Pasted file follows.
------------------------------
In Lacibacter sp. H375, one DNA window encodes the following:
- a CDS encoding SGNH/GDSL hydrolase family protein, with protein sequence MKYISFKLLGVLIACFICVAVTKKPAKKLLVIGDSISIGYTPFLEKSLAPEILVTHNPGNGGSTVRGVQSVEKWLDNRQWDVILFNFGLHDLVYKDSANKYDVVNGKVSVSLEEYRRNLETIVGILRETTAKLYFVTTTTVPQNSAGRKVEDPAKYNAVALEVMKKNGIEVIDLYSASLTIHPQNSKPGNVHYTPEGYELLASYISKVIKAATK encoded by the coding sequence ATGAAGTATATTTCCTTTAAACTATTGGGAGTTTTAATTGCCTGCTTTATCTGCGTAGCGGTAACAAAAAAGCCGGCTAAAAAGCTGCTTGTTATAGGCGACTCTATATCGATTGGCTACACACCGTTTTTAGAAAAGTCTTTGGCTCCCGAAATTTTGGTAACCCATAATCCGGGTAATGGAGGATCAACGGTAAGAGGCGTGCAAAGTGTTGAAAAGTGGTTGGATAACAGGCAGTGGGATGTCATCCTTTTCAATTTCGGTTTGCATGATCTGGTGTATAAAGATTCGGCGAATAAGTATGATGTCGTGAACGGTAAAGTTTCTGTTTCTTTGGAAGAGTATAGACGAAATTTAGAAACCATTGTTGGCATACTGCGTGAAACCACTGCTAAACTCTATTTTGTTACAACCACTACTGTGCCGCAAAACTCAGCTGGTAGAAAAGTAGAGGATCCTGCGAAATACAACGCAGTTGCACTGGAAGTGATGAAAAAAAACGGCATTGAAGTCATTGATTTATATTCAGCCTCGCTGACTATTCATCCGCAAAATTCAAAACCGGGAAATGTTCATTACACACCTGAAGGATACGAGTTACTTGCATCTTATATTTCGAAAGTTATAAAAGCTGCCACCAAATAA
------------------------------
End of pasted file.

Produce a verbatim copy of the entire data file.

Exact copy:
In Lacibacter sp. H375, one DNA window encodes the following:
- a CDS encoding SGNH/GDSL hydrolase family protein, with protein sequence MKYISFKLLGVLIACFICVAVTKKPAKKLLVIGDSISIGYTPFLEKSLAPEILVTHNPGNGGSTVRGVQSVEKWLDNRQWDVILFNFGLHDLVYKDSANKYDVVNGKVSVSLEEYRRNLETIVGILRETTAKLYFVTTTTVPQNSAGRKVEDPAKYNAVALEVMKKNGIEVIDLYSASLTIHPQNSKPGNVHYTPEGYELLASYISKVIKAATK encoded by the coding sequence ATGAAGTATATTTCCTTTAAACTATTGGGAGTTTTAATTGCCTGCTTTATCTGCGTAGCGGTAACAAAAAAGCCGGCTAAAAAGCTGCTTGTTATAGGCGACTCTATATCGATTGGCTACACACCGTTTTTAGAAAAGTCTTTGGCTCCCGAAATTTTGGTAACCCATAATCCGGGTAATGGAGGATCAACGGTAAGAGGCGTGCAAAGTGTTGAAAAGTGGTTGGATAACAGGCAGTGGGATGTCATCCTTTTCAATTTCGGTTTGCATGATCTGGTGTATAAAGATTCGGCGAATAAGTATGATGTCGTGAACGGTAAAGTTTCTGTTTCTTTGGAAGAGTATAGACGAAATTTAGAAACCATTGTTGGCATACTGCGTGAAACCACTGCTAAACTCTATTTTGTTACAACCACTACTGTGCCGCAAAACTCAGCTGGTAGAAAAGTAGAGGATCCTGCGAAATACAACGCAGTTGCACTGGAAGTGATGAAAAAAAACGGCATTGAAGTCATTGATTTATATTCAGCCTCGCTGACTATTCATCCGCAAAATTCAAAACCGGGAAATGTTCATTACACACCTGAAGGATACGAGTTACTTGCATCTTATATTTCGAAAGTTATAAAAGCTGCCACCAAATAA